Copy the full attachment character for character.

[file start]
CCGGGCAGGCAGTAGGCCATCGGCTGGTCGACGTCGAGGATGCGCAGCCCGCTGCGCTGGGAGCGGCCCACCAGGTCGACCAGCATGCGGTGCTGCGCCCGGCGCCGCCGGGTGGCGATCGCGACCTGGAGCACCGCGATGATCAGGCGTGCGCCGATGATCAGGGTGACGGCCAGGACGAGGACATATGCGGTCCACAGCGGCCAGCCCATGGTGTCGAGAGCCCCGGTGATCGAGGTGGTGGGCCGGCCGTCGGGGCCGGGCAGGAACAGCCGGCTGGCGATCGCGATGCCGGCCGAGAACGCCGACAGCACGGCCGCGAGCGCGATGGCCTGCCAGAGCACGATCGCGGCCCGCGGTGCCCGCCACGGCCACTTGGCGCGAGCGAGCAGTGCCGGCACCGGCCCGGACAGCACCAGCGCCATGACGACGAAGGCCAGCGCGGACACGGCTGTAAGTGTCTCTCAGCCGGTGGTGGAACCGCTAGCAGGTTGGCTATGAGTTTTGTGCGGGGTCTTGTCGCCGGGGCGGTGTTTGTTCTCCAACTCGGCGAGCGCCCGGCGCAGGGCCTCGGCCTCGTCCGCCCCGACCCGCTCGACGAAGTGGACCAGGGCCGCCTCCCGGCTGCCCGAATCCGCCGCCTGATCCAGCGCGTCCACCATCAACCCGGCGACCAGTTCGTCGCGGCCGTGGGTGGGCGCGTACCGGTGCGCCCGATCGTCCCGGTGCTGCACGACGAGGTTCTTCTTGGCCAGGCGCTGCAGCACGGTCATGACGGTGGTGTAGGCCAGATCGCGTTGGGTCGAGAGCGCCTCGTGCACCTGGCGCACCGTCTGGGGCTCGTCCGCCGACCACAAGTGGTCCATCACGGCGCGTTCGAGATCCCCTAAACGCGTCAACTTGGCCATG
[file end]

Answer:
CCGGGCAGGCAGTAGGCCATCGGCTGGTCGACGTCGAGGATGCGCAGCCCGCTGCGCTGGGAGCGGCCCACCAGGTCGACCAGCATGCGGTGCTGCGCCCGGCGCCGCCGGGTGGCGATCGCGACCTGGAGCACCGCGATGATCAGGCGTGCGCCGATGATCAGGGTGACGGCCAGGACGAGGACATATGCGGTCCACAGCGGCCAGCCCATGGTGTCGAGAGCCCCGGTGATCGAGGTGGTGGGCCGGCCGTCGGGGCCGGGCAGGAACAGCCGGCTGGCGATCGCGATGCCGGCCGAGAACGCCGACAGCACGGCCGCGAGCGCGATGGCCTGCCAGAGCACGATCGCGGCCCGCGGTGCCCGCCACGGCCACTTGGCGCGAGCGAGCAGTGCCGGCACCGGCCCGGACAGCACCAGCGCCATGACGACGAAGGCCAGCGCGGACACGGCTGTAAGTGTCTCTCAGCCGGTGGTGGAACCGCTAGCAGGTTGGCTATGAGTTTTGTGCGGGGTCTTGTCGCCGGGGCGGTGTTTGTTCTCCAACTCGGCGAGCGCCCGGCGCAGGGCCTCGGCCTCGTCCGCCCCGACCCGCTCGACGAAGTGGACCAGGGCCGCCTCCCGGCTGCCCGAATCCGCCGCCTGATCCAGCGCGTCCACCATCAACCCGGCGACCAGTTCGTCGCGGCCGTGGGTGGGCGCGTACCGGTGCGCCCGATCGTCCCGGTGCTGCACGACGAGGTTCTTCTTGGCCAGGCGCTGCAGCACGGTCATGACGGTGGTGTAGGCCAGATCGCGTTGGGTCGAGAGCGCCTCGTGCACCTGGCGCACCGTCTGGGGCTCGTCCGCCGACCACAAGTGGTCCATCACGGCGCGTTCGAGATCCCCTAAACGCGTCAACTTGGCCATG